Before rockers The Clock get started, most spectators depart from the front barrier to chat idly and catch up with support-act Motion Play. How to get a crowd whose attention has wandered back to the front? Well, if you’re The Clock you slip into modified balaclavas, detailed with sharp eyebrows and Dick Dastardly-esque pencil moustaches, and bludgeon them with a sonic tsunami.
Launching into ‘These Hands’, an undertow of cacophonic guitars shore up the bar and the crowd reconvene. The drums are heavy, the amps loud, and my girlfriend is already fearful of these four masked men. She’s not the only one. Bassist Matt Keenan, playing his last gig with the band before embarking on a year’s sojourn to Prague, slithers like a diamondback rattlesnake toward the front of the stage, coming within an inch of smacking a reveller with his guitar neck. Incidentally, the masks are disconcertingly wicked-looking, and new guitarist Jordan endures half the track before rolling his up his face, before the band follow suit. The tension is not so much broken as blown apart, and the whispered refrain of “it takes a long, long time to retrace your steps” over quickening guitars seems to have the audience in a trance.
A Chopin nocturne this is not – The Clock are creators of noise. With that in mind, frontman Calum Stewart’s voice is not the typical rockstar’s wail – it rises above the instrumental storm to find its own place, and somehow sounds both bashful and entirely assured. It dominates with a low-lying bassline the intro to ‘The Thoughts’ as his eyes bore into the front row. “I’ll turn my back to this and recall, recall” he surmises, before the track comes alive, and a booming bassline engulfs all. When Stewart sings, the guitars subside into krautrock-style reverb, and when he stops, the bass whumps and bombasts with such force it seems beamed in from another quadrant.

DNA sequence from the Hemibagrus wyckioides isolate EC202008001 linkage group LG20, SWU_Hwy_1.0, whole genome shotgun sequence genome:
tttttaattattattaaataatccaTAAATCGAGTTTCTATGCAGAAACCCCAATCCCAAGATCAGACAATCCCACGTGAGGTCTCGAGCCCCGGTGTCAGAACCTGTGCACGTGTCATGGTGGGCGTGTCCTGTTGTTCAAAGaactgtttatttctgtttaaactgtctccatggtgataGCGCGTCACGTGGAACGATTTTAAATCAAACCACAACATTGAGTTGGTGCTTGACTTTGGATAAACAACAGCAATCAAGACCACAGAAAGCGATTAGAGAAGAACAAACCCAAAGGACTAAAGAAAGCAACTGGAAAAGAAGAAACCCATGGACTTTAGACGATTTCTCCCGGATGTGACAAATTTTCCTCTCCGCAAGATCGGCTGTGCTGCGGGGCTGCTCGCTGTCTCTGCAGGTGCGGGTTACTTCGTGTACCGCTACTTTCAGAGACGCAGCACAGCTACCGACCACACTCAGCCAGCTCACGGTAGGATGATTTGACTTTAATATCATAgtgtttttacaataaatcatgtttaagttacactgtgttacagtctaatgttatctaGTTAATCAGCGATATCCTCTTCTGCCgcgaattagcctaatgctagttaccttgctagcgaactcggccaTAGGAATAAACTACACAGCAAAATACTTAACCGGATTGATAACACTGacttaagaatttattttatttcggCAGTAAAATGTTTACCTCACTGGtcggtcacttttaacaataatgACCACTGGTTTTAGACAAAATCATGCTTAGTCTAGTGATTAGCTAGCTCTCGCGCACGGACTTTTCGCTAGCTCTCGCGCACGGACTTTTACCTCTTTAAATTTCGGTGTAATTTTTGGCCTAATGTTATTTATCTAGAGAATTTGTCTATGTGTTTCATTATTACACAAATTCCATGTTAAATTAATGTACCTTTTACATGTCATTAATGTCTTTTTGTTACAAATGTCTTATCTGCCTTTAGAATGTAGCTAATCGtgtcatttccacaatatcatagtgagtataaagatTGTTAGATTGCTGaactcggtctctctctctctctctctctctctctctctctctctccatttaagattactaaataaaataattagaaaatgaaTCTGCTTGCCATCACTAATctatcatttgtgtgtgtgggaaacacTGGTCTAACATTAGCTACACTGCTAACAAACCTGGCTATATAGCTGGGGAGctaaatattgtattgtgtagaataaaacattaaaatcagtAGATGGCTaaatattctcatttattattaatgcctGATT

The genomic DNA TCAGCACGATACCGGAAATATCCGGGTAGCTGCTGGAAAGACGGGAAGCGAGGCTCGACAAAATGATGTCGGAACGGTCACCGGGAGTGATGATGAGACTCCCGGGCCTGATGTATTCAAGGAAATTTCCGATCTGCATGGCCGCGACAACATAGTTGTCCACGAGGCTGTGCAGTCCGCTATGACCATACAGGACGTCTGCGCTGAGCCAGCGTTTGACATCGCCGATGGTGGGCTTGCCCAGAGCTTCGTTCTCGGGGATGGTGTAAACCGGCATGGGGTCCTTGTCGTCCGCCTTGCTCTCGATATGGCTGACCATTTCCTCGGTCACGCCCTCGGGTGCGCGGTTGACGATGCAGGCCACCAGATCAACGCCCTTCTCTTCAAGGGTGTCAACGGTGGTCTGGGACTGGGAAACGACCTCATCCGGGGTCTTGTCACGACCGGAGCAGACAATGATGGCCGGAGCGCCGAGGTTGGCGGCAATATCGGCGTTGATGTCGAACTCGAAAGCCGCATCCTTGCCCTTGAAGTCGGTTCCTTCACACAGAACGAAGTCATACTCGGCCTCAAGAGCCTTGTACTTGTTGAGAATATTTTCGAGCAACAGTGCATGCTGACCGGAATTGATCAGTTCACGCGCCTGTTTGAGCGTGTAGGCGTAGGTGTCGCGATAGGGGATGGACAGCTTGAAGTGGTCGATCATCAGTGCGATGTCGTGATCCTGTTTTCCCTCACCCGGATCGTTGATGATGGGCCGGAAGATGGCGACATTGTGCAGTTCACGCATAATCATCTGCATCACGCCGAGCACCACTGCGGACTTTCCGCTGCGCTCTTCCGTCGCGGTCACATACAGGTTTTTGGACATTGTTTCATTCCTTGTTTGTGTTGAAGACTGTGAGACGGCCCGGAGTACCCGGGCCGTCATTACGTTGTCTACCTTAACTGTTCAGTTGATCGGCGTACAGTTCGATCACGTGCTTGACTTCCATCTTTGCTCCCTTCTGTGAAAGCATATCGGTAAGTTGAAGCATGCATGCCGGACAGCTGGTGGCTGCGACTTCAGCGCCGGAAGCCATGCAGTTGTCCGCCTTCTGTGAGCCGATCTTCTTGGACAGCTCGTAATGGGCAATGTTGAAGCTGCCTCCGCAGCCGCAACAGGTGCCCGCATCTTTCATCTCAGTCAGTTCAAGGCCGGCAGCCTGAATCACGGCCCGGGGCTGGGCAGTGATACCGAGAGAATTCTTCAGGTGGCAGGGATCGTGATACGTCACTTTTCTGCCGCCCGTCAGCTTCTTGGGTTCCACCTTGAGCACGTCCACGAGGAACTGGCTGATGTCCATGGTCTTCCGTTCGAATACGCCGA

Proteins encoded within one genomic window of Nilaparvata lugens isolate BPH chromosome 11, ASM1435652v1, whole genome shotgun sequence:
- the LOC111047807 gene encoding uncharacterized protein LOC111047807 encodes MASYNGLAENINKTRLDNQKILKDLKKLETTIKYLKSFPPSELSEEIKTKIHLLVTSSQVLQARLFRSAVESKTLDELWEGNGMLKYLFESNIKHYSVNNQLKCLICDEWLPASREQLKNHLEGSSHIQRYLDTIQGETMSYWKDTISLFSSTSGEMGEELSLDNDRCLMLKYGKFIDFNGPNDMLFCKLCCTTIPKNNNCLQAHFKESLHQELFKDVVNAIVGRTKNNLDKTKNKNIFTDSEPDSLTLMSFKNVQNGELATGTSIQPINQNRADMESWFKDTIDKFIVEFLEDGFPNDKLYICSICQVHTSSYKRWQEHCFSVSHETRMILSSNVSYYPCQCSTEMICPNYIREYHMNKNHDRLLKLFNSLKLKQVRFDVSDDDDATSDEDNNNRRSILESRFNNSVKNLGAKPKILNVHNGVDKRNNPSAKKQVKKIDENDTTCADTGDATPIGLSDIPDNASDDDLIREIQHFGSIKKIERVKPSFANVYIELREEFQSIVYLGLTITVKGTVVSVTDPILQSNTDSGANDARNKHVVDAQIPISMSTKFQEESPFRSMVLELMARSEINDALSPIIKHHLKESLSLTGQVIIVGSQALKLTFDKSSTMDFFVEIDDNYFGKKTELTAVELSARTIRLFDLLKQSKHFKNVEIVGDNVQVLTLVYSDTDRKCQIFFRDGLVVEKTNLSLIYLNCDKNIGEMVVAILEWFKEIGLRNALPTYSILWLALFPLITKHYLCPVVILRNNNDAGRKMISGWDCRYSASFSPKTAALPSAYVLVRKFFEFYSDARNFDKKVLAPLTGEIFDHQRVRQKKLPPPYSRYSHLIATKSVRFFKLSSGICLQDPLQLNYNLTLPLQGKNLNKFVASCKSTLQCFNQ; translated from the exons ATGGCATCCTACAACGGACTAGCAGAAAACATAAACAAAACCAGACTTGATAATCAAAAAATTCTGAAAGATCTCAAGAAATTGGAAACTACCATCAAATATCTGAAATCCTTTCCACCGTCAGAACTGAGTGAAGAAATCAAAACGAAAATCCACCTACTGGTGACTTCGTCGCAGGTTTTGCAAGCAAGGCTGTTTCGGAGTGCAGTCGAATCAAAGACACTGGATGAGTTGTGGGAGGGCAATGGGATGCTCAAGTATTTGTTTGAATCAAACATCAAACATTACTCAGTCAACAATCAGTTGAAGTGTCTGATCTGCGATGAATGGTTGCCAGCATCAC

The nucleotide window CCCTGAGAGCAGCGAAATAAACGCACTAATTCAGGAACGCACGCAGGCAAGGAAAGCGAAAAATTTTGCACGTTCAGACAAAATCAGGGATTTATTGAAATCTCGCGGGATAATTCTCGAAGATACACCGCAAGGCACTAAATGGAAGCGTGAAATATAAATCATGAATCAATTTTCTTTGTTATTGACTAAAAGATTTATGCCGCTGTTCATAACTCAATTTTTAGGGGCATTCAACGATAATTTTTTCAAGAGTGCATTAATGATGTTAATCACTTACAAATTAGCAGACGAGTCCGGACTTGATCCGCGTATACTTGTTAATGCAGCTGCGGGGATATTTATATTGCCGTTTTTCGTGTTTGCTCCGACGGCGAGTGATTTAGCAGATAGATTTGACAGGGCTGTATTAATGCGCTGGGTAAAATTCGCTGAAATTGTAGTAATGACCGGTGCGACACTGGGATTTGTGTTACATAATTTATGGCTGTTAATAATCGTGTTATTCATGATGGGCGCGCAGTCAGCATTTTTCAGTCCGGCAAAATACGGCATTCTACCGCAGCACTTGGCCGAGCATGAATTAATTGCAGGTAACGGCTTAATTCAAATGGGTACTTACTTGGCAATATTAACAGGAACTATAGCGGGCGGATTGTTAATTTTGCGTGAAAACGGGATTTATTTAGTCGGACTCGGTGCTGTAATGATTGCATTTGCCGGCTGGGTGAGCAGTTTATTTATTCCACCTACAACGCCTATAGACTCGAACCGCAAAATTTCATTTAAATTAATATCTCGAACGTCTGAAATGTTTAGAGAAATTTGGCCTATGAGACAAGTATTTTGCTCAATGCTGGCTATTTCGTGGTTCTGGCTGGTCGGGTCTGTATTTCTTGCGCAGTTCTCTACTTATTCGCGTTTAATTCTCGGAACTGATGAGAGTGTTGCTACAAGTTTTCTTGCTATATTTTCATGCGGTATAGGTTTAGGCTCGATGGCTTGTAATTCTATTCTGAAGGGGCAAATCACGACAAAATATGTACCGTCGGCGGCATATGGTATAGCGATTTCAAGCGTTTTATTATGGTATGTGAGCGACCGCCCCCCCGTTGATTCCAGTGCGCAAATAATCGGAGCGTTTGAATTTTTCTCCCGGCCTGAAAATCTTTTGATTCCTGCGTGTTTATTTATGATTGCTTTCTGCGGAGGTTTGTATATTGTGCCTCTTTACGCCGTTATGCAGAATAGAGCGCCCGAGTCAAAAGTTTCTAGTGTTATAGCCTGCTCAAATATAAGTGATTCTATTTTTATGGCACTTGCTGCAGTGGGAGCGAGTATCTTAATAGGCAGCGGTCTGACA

‘Last Romance’ is a scimitar-sharp love song with a twist, Stewart snarling “I can’t stand your fear of the dark” as vacillations of noise escape the Marshall stacks. ‘The Years We Shared in Chinatown’ is an intricate, elegiac lament that allows the crowd to get their breath back. The band sound different live when compared to their EP, more muscular and visceral, though the quality of the songs is evident in both forms.
What I said about the crowd getting their breath back? Forget it. Soon Stewart is toppling over the front barrier, and Jordan is joining him. The singer sprints toward the gent’s toilets, turns, canters up the steps at the rear of the venue, sprints between the wall and railings toward the bar, and re-enters the stage via the crowd as Jordan squirms on the ground still riffing the steam from his unplugged guitar. Keenan surveys the chaos like he is going to miss it, and it’s easy to see why. Playing in front of a modest crowd and kicking the arse out of it this much must be fun.
The band round the set off with ‘Birds’, a medley of foot-stomping power chords, and ‘Letter of Farewell’. On the latter, Matt puts down the bass and plays a toy melodica, offering a markedly different pace to the bygone half-hour. “All I can say, don’t take this way, don’t let these thoughts get under your skin” sings Stewart before the noise is back, but briefly, and the gales ring out as the crowd put their hands together. The song seems an appropriate set-closer, less slipshod and uncontained, with a condensed melody that doesn’t give way to scissoring crescendos of guitar. The Clock can have it both ways. Thanking the audience and bidding a wry farewell to Matt, Stewart and co. exit stage left. If this gig is anything to go by, we haven’t seen the last of the masks.
Words: Ronnie McCluskey